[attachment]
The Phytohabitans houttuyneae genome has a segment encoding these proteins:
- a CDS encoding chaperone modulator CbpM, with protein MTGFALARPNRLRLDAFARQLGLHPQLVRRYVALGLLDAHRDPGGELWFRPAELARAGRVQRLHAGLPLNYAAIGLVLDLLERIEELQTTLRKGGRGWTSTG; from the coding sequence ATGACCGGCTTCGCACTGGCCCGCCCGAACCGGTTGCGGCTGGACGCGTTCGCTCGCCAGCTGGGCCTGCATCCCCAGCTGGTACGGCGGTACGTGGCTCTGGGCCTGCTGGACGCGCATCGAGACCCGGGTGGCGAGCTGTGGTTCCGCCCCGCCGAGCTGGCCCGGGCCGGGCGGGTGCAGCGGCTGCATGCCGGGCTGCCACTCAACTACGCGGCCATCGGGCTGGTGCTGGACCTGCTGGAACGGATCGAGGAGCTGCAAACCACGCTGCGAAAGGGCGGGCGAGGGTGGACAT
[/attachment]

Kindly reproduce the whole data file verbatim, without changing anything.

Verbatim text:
The Phytohabitans houttuyneae genome has a segment encoding these proteins:
- a CDS encoding chaperone modulator CbpM, with protein MTGFALARPNRLRLDAFARQLGLHPQLVRRYVALGLLDAHRDPGGELWFRPAELARAGRVQRLHAGLPLNYAAIGLVLDLLERIEELQTTLRKGGRGWTSTG; from the coding sequence ATGACCGGCTTCGCACTGGCCCGCCCGAACCGGTTGCGGCTGGACGCGTTCGCTCGCCAGCTGGGCCTGCATCCCCAGCTGGTACGGCGGTACGTGGCTCTGGGCCTGCTGGACGCGCATCGAGACCCGGGTGGCGAGCTGTGGTTCCGCCCCGCCGAGCTGGCCCGGGCCGGGCGGGTGCAGCGGCTGCATGCCGGGCTGCCACTCAACTACGCGGCCATCGGGCTGGTGCTGGACCTGCTGGAACGGATCGAGGAGCTGCAAACCACGCTGCGAAAGGGCGGGCGAGGGTGGACAT